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Fake psychics helped woman steal $180M in art from elderly mom, police say – Global News



A Brazilian woman was arrested Wednesday after police found that she orchestrated an elaborate scheme to defraud her elderly mother out of precious works of art.

Sabine Coll Boghici, 48, is accused of using a ring of fraudulent psychics to swindle her mother, Genevieve Boghici, 82, out of around 724 million reais, or $180 million, in art, jewelry and money, according to a statement by police in Rio de Janeiro.

Police say the racket began in January 2020, when Genevieve, the widow of renowned Brazilian art collector Jean Boghici, was contacted by someone claiming to be a psychic who had seen a vision of her daughter Sabine’s death.

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The phoney psychic then introduced her to other seers, who used personal information provided by Sabine to convince the elderly woman that their claims were real. The ring of psychics used their leverage to get money out of Genevieve for “spiritual treatment,” in order to save her daughter from her prophesied death, according to NBC News and the BBC.

The suspects were later alleged to have physically threatened the elderly woman and Sabine eventually kept her mother confined to the house after she became suspicious of the scheme.

Sabine and a psychic then began to take artwork from Genevieve’s house and told her that the paintings were cursed with negative energy that needed to be “prayed over,” said police officer Gilberto Ribeiro, according to Reuters.

Eventually, Genevieve sought help from the police, who uncovered the scheme.

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At least 16 paintings were stolen from the elderly woman, police said, including works from celebrated Brazilian artists Cicero Dias, Rubens Gerchman and Alberto Guignard.

Three of the stolen paintings were works by famed modernist Tarsila do Amaral. Those three paintings alone were worth a reported 700 million reais, or just under $175 million.

Police say they have recovered 14 of the stolen paintings, having found 11 during a raid of the home of one of the accused psychics and three that were sold to an art gallery in Sao Paulo. At least two paintings have yet to be recovered, though, including pieces that were sold to a museum in Buenos Aires.

A video posted on Twitter by a local media outlet shows the moment one of Amaral’s paintings, Sol Poente (which means setting sun), was found inside a bed frame hidden under a mattress.

At least seven people were involved in the years-long plot, Reuters reported. Police said four were arrested, including Sabine, on Wednesday but the others remain at large.

The accused are facing charges of embezzlement, robbery, extortion, false imprisonment and criminal association.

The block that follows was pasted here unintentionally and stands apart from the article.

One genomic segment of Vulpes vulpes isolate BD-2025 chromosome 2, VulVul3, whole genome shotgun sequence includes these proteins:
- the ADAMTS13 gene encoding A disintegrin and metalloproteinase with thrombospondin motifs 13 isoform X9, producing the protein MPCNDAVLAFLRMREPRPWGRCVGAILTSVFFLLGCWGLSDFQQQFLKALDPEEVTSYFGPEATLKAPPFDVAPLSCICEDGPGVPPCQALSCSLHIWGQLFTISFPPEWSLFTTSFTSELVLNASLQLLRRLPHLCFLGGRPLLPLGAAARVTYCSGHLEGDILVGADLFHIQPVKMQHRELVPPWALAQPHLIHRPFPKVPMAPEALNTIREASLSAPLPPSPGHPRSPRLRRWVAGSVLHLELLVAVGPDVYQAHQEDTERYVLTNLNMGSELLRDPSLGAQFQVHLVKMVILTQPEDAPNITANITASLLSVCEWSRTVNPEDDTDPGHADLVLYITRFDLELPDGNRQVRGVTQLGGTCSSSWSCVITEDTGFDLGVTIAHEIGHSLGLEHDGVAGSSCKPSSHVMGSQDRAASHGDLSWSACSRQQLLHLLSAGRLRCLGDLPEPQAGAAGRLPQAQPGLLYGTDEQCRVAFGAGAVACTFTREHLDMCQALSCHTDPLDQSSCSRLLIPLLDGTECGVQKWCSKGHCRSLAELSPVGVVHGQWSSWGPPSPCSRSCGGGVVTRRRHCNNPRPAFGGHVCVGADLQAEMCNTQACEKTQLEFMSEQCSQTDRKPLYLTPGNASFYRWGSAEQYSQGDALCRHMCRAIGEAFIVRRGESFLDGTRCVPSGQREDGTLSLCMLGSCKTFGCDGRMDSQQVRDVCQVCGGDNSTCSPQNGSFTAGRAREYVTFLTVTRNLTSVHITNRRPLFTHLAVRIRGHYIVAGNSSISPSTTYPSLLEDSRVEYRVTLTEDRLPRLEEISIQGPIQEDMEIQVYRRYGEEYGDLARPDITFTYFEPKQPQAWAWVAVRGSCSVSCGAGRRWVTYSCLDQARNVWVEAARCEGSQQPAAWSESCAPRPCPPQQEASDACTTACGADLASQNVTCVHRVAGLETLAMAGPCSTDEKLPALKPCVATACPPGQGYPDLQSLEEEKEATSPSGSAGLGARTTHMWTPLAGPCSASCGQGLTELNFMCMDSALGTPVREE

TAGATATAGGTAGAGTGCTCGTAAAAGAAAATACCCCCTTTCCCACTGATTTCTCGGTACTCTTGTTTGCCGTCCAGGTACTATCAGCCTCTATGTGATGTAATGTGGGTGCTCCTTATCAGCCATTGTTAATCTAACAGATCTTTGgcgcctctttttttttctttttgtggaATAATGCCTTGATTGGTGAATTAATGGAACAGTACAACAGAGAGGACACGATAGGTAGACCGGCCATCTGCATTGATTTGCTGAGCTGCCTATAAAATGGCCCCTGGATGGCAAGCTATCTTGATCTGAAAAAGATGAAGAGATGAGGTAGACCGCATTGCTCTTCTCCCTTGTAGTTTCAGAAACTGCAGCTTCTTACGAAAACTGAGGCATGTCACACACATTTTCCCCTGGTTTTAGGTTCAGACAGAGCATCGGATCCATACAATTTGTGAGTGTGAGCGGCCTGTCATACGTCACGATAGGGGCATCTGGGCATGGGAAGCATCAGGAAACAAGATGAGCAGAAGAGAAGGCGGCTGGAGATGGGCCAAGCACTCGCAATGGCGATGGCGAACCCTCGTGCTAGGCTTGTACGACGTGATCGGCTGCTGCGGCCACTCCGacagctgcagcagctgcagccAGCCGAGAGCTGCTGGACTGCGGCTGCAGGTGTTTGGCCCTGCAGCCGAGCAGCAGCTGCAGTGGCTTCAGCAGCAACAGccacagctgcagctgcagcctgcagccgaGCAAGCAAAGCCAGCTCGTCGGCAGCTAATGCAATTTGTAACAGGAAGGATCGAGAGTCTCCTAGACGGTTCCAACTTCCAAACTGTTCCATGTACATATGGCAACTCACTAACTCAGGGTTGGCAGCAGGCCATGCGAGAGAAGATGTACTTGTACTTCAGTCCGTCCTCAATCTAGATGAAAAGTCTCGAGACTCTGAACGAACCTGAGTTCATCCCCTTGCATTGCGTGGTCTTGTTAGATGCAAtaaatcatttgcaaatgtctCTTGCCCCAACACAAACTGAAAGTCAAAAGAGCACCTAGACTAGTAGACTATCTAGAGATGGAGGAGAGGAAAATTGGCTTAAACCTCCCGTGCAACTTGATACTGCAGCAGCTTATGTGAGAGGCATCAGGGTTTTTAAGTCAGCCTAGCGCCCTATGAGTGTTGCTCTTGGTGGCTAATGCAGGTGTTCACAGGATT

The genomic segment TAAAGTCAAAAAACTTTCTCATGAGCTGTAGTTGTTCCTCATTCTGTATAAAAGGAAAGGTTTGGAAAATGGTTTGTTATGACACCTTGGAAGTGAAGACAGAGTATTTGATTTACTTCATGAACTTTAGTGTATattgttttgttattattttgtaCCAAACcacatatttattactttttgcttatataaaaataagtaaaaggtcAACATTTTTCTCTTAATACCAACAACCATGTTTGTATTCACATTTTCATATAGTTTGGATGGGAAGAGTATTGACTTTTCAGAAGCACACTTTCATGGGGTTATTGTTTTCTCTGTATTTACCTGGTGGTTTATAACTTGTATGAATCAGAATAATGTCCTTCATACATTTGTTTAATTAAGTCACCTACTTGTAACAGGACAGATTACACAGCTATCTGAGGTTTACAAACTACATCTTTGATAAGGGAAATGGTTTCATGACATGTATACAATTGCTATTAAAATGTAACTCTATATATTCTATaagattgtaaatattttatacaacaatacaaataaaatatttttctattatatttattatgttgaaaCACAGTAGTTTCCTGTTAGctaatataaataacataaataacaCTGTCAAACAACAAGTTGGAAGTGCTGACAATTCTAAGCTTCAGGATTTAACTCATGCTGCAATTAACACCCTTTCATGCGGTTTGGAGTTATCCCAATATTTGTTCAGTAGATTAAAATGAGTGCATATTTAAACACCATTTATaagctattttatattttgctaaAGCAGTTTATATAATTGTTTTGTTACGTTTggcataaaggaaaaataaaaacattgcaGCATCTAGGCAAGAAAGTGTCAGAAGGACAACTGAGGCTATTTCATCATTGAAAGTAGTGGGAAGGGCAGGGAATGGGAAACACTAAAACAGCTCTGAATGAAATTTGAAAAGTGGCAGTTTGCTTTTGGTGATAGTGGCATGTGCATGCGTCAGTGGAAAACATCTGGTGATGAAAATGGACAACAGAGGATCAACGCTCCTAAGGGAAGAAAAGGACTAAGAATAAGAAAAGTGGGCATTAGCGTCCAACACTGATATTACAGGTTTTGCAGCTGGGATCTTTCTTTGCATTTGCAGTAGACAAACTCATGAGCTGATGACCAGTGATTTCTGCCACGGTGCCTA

© 2022 Global News, a division of Corus Entertainment Inc.

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Community meetings planned for massive Rodman Hall art collection – Niagara Falls Review



A series of community meetings next month will help decide the fate of Rodman Hall’s 1,000-piece art collection.

The massive collection is in the hands of a registered charity called the Rodman Art Institute of Niagara after the historic St. Catharines gallery closed in 2020. Earlier this year, it was revealed the 19th-century building on St. Paul Crescent would be converted to a 13-room boutique hotel.

The community meetings will be held with the aid of international planning firm Lord Cultural Resources.

The meetings are scheduled for:

  • Sept. 13 via Zoom at 6:30 p.m.

  • Sept. 15 at 5:30 p.m. at a location to be announced.
  • Sept. 17 at 11 a.m. at Salem Chapel BME Church, 92 Geneva St., St. Catharines.

The Rodman Art Institute was created with the purpose of protecting and supporting the gallery’s collection, with a goal of creating a new public art gallery.

Opened in 1960 as an art centre, Rodman Hall struggled financially in the ’90s before it was purchased by Brock University in 2003 for $2 — with a commitment to continue running it as an art gallery for 20 years.

Brock ended its ownership in 2015, having opened its Marilyn I. Walker School of Fine and Performing Arts in downtown St. Catharines.

The 2.88-hectare property was sold to developer Nino Donatelli in October 2020. Donatelli has previously restored the 19th-century Lybster Mill in Merritton, now called Stone Mill Inn. He also rehabilitated a former rubber plant on Glendale Avenue into a Keg restaurant.

Rodman Hall and its grounds are designated under the Ontario Heritage Act. No major alterations or additions are planned for the building.